How do I know I’m Autistic? Let me count the ways…
A great question! Maybe you’re reading this as an adult who has lots of unanswered questions about your life so far or maybe you’re a parent who is concerned about your child but things you’re reading aren’t ringing true for you. Either way I’m going to offer you some ideas outside of the very negative and inaccurate medical model.
Maybe you’ve read that Autistic people have poor social skills or difficulties in social communication and you think well no, I’m pretty outgoing or my child has friends so they can’t be Autistic so let’s start there…
Autistic people aren’t deficient in social skills at all actually. The reality is that we have a slightly different way of communicating than non-autistic people do. So how do I know if I’m Autistic then? Here are a few examples of how social difficulties arise for us due to other people misinterpreting us and us finding their ways of interacting confusing or off-putting.
Have you ever said something in a group only to have no one respond and then a few minutes later witness someone else in that group say virtually the same thing as you and then everyone responds like it’s the best thing they’ve ever heard? If this has happened to you often enough that you are nodding along to this scenario then that’s a good example of what happens to us in group situations. It can often be because we said it in a different tone to the other person or because that person has a higher social status within the group except we are unaware of this social status and the social hierarchy that many groups function within. We are often dismissed, ignored or overlooked because we may come across as unassertive or unimportant even though our points are really interesting and valid. This doesn’t happen so much in Autistic spaces where we understand each other better and aren’t operating in a social hierarchy.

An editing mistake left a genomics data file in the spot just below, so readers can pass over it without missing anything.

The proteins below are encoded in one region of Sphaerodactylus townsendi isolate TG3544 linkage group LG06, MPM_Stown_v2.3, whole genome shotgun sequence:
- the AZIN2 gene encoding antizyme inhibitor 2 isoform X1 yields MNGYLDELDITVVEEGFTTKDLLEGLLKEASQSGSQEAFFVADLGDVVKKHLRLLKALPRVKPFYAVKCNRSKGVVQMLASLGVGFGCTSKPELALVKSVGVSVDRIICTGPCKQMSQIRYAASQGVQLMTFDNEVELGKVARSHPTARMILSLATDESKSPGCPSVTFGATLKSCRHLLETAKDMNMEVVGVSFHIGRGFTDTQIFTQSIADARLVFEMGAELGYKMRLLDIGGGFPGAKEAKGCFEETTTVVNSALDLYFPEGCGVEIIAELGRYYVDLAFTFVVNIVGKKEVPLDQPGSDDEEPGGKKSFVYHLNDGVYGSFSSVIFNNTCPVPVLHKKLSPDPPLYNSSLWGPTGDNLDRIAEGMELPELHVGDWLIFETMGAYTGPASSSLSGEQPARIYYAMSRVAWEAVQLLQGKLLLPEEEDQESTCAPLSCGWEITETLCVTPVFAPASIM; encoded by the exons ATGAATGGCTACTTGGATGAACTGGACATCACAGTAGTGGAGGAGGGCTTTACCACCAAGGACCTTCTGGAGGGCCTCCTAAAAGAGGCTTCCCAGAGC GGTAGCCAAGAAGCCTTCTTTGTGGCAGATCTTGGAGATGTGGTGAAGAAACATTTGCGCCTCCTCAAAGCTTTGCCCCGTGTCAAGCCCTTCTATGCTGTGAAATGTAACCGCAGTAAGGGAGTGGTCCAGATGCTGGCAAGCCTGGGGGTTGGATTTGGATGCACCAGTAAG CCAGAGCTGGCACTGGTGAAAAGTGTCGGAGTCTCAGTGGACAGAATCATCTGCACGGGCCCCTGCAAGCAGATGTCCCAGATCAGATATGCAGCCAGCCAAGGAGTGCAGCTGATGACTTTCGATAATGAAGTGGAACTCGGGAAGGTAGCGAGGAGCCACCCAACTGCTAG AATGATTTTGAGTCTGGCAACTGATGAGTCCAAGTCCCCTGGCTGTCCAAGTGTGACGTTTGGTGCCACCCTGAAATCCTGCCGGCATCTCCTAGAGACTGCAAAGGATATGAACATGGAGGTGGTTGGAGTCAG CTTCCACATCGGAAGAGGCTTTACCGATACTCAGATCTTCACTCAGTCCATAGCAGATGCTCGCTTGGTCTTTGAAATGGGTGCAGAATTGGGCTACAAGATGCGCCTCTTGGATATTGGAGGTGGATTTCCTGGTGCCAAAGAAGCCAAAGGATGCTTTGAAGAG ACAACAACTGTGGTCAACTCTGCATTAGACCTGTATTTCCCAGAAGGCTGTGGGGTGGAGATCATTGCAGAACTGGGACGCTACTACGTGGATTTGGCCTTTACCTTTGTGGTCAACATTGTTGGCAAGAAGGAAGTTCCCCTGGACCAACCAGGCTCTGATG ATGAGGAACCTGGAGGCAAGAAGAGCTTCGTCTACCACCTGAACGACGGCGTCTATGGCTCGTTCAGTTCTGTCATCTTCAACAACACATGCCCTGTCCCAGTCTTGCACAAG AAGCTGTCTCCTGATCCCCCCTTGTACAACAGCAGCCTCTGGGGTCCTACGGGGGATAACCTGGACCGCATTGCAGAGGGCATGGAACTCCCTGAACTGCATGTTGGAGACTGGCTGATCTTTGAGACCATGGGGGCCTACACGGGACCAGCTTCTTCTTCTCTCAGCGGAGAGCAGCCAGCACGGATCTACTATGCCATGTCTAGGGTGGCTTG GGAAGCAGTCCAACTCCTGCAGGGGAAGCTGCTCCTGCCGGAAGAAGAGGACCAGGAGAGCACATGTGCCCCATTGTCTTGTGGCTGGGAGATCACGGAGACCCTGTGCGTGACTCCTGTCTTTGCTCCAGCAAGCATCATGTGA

Have you ever been totally confused by someone’s turn of phrase or maybe they were joking but you took them seriously. I mean, let’s not get carried away- this happens to human beings because we don’t all communicate the same way nor do we share a uniform sense of humour. But if it has happened to you a lot then it could well be that you communicate Autistically and mean what you say. Therefore you take other people at face value and assume they also mean what they say. This can mean we believe people when they say they’ll call us, we may not pick up when people are exaggerating or that we can get odd responses when we respond to figurative or throw away comments in a factual way.